This issue of wildlife is one of many aspects of the clash of environment and development. Pollution of all sorts is now reigning our world. Everything that we took for granted, clean air, clean water, clean soil and others are now facing the wrath of indiscriminate and haphazard development. Development in itself is not the problem, but the fact that educated people that run the developmental works seem so relaxed over solving these problems, that the only thing that they see in managing environment and safety is the provision for the workers to wear construction helmets. And in their blindness, the inevitability of structure failure happens due to carelessness in managing the environment. And they haven’t a clue as to what went wrong and how it could be solved and be avoided in the future.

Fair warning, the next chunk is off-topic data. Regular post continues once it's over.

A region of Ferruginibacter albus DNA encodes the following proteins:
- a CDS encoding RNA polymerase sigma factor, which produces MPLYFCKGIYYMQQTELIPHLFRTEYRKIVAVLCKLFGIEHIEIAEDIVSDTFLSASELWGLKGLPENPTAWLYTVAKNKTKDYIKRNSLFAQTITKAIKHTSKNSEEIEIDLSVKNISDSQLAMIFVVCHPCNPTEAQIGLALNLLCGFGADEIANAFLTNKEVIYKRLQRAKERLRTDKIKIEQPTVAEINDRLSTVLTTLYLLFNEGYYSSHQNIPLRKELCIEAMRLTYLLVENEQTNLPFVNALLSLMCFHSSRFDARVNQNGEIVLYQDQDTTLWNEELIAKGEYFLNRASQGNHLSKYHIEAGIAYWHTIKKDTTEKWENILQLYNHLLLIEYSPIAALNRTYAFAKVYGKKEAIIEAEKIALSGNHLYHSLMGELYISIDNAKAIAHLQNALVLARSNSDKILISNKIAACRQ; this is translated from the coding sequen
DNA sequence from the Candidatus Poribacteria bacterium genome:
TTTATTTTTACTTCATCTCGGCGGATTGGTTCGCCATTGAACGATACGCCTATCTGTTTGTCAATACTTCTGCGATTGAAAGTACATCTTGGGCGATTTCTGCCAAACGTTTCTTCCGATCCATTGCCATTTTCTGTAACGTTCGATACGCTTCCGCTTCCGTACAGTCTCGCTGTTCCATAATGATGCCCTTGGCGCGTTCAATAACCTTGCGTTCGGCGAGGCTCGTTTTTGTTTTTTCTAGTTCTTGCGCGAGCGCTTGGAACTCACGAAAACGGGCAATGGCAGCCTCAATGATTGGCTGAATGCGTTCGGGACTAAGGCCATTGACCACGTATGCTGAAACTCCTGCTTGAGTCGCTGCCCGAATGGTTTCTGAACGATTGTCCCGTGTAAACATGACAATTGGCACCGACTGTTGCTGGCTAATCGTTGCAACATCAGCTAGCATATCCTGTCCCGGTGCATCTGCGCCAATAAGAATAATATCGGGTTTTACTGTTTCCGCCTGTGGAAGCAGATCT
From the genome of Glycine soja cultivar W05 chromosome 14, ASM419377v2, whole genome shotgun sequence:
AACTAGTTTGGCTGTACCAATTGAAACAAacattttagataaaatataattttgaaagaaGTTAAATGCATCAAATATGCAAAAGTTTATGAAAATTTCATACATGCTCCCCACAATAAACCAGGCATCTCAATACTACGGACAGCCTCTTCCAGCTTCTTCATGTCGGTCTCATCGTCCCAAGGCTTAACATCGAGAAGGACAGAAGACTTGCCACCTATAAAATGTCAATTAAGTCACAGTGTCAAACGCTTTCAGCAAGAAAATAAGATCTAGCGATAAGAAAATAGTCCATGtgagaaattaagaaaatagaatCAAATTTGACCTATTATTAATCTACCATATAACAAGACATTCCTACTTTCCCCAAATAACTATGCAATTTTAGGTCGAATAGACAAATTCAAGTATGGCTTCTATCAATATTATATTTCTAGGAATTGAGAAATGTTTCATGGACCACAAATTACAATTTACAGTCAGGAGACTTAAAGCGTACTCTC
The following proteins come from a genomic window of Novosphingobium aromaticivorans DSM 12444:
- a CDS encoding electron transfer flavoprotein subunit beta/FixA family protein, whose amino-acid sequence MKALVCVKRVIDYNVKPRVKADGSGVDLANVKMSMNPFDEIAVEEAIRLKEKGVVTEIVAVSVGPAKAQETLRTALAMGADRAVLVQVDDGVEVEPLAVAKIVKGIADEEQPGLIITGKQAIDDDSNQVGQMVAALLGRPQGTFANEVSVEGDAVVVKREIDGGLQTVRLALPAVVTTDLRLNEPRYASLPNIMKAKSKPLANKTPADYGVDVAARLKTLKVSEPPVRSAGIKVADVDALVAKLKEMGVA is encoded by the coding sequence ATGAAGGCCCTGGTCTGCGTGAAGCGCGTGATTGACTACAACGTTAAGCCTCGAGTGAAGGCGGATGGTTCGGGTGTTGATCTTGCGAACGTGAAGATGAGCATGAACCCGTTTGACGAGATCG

In 1987, at Stockholm, a report called Brundtland report was commissioned which brought the agenda of Sustainable Development. In a nutshell, sustainability defines how well the resources that we have, are utilized. The idea of incorporating sustainability into developmental projects to ensure environmental quality was a revelation. With further discussions, the concept of Environmental Impact Assessment (EIA) was introduced around the world to give substance to the idea of Sustainability. EIA is a scientific approach of scoping and identifying issues of physio-chemical, socio-economic and biological nature, the impacts that these receive due to the project and the mitigation and/or adaptive measures that need to be undertaken to ensure environmental quality. EIA rejects any projects that have the possibility to fail to at least keep the standards to how they were before the initiation of the project, meaning, the project must ensure or even better the existing environmental condition.